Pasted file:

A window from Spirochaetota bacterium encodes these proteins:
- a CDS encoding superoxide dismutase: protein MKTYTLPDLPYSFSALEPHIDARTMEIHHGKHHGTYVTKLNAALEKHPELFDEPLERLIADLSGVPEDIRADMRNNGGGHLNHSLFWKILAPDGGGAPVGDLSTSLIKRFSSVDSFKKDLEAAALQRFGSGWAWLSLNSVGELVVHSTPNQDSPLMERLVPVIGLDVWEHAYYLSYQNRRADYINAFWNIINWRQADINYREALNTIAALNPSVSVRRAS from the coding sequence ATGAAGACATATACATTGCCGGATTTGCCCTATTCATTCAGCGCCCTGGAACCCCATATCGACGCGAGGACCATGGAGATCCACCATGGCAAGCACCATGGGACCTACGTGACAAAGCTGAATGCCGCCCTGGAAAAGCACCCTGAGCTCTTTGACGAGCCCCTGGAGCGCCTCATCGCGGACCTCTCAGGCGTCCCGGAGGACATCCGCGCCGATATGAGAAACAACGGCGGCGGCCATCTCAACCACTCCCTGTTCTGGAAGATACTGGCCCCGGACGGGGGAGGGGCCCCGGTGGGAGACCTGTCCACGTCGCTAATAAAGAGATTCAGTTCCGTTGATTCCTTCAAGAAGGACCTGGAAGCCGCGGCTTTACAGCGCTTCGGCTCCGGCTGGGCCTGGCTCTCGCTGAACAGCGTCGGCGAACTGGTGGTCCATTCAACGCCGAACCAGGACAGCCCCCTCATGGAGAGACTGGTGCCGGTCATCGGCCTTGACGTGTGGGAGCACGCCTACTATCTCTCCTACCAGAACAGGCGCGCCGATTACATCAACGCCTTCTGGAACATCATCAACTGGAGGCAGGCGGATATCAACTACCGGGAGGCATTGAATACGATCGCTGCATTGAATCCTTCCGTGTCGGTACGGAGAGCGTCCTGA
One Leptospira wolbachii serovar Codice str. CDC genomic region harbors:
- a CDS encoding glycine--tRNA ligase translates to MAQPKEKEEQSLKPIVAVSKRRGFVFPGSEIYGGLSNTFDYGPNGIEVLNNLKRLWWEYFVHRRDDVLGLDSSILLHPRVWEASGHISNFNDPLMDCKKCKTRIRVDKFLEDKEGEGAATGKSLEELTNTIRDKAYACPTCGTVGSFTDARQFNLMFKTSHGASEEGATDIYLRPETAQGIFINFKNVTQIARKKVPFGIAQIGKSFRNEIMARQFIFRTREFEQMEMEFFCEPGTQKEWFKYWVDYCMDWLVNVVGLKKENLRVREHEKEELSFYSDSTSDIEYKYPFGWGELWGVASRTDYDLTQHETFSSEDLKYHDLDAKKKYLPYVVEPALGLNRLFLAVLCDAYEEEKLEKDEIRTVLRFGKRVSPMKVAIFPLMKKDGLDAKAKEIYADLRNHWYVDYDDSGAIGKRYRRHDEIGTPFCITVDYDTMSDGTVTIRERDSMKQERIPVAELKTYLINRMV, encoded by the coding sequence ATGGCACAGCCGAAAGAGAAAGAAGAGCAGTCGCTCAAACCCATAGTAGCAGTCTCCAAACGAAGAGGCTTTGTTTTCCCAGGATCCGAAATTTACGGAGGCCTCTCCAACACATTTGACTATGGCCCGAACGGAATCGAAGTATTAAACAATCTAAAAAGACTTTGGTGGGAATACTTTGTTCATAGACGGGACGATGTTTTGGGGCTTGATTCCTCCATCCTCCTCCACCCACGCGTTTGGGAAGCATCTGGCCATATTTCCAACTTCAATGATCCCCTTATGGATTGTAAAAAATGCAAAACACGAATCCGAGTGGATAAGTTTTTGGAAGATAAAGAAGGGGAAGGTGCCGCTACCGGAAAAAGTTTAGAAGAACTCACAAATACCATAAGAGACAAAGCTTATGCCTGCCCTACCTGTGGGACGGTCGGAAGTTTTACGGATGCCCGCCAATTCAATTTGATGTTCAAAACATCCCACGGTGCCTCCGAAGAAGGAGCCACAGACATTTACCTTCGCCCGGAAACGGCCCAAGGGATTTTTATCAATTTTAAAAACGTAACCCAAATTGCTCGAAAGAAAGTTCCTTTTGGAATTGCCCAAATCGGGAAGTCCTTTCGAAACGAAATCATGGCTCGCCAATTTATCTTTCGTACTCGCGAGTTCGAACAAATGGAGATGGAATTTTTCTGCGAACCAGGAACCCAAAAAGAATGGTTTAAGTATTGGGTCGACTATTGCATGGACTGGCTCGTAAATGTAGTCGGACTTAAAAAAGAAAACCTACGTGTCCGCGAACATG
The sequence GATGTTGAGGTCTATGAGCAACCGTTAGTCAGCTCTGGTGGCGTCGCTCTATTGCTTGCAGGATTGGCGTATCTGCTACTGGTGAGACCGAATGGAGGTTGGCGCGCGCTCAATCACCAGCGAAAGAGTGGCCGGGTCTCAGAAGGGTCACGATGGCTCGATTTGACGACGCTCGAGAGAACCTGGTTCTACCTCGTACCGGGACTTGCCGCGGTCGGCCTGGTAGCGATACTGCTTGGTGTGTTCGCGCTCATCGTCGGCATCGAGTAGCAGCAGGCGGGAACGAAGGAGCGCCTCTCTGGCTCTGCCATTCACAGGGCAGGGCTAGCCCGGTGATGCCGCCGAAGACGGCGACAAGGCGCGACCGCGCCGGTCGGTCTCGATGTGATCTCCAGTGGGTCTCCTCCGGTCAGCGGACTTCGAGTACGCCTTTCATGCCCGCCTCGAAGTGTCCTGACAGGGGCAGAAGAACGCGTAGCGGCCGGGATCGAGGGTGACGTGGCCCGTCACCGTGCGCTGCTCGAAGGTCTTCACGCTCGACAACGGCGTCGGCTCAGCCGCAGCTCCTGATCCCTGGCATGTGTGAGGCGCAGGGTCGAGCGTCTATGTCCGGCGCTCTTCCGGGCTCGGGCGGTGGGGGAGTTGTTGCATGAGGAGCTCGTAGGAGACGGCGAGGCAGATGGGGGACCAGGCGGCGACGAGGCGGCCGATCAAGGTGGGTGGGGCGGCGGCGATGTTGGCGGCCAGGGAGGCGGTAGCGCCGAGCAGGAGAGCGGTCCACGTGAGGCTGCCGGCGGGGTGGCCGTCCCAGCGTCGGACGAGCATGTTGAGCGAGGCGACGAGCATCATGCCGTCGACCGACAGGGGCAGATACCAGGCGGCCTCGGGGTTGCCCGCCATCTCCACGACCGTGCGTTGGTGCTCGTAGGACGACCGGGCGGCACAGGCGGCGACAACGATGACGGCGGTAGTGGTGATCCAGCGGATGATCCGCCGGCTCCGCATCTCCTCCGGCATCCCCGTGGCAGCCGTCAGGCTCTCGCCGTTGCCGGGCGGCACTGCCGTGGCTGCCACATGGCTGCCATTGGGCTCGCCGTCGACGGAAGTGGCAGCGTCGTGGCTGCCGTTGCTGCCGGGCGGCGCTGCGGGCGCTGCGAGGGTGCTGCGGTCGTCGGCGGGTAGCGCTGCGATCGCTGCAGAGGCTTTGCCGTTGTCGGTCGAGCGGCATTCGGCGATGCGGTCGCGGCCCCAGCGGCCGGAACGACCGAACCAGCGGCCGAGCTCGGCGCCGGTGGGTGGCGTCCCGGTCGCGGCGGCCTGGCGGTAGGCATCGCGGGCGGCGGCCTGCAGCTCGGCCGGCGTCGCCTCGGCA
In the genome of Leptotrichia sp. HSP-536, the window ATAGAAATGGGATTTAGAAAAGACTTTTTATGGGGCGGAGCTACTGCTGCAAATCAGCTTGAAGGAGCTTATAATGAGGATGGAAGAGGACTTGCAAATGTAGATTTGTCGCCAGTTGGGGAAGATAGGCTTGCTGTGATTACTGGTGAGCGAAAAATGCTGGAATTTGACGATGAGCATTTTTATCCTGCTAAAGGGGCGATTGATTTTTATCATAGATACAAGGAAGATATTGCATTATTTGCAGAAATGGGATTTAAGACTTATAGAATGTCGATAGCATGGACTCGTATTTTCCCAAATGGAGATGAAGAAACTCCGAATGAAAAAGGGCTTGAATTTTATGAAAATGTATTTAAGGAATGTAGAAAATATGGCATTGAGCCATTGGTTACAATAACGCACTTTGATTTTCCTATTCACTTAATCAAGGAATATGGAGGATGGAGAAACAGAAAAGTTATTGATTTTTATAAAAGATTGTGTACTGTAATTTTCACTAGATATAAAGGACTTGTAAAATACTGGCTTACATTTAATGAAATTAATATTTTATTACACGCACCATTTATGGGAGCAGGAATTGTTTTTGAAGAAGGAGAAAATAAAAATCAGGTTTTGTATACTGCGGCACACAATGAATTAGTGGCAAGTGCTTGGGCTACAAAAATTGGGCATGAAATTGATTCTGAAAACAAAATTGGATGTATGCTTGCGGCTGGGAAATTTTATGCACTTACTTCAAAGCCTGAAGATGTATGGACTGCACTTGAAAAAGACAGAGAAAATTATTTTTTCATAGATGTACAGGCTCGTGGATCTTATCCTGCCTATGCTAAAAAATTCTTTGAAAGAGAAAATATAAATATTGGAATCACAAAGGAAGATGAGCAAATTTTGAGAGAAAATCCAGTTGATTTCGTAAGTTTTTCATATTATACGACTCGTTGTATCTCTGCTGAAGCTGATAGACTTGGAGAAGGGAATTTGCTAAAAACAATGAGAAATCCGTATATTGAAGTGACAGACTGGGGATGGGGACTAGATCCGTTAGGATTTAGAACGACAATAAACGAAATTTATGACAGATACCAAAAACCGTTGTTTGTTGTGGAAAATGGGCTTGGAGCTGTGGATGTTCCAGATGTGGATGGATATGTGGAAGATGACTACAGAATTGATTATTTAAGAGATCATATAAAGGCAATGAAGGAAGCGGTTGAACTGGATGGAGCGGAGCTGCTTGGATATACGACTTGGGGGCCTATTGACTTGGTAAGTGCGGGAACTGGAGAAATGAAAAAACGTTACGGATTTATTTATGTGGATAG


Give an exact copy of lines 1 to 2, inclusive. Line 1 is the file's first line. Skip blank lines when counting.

A window from Spirochaetota bacterium encodes these proteins:
- a CDS encoding superoxide dismutase: protein MKTYTLPDLPYSFSALEPHIDARTMEIHHGKHHGTYVTKLNAALEKHPELFDEPLERLIADLSGVPEDIRADMRNNGGGHLNHSLFWKILAPDGGGAPVGDLSTSLIKRFSSVDSFKKDLEAAALQRFGSGWAWLSLNSVGELVVHSTPNQDSPLMERLVPVIGLDVWEHAYYLSYQNRRADYINAFWNIINWRQADINYREALNTIAALNPSVSVRRAS from the coding sequence ATGAAGACATATACATTGCCGGATTTGCCCTATTCATTCAGCGCCCTGGAACCCCATATCGACGCGAGGACCATGGAGATCCACCATGGCAAGCACCATGGGACCTACGTGACAAAGCTGAATGCCGCCCTGGAAAAGCACCCTGAGCTCTTTGACGAGCCCCTGGAGCGCCTCATCGCGGACCTCTCAGGCGTCCCGGAGGACATCCGCGCCGATATGAGAAACAACGGCGGCGGCCATCTCAACCACTCCCTGTTCTGGAAGATACTGGCCCCGGACGGGGGAGGGGCCCCGGTGGGAGACCTGTCCACGTCGCTAATAAAGAGATTCAGTTCCGTTGATTCCTTCAAGAAGGACCTGGAAGCCGCGGCTTTACAGCGCTTCGGCTCCGGCTGGGCCTGGCTCTCGCTGAACAGCGTCGGCGAACTGGTGGTCCATTCAACGCCGAACCAGGACAGCCCCCTCATGGAGAGACTGGTGCCGGTCATCGGCCTTGACGTGTGGGAGCACGCCTACTATCTCTCCTACCAGAACAGGCGCGCCGATTACATCAACGCCTTCTGGAACATCATCAACTGGAGGCAGGCGGATATCAACTACCGGGAGGCATTGAATACGATCGCTGCATTGAATCCTTCCGTGTCGGTACGGAGAGCGTCCTGA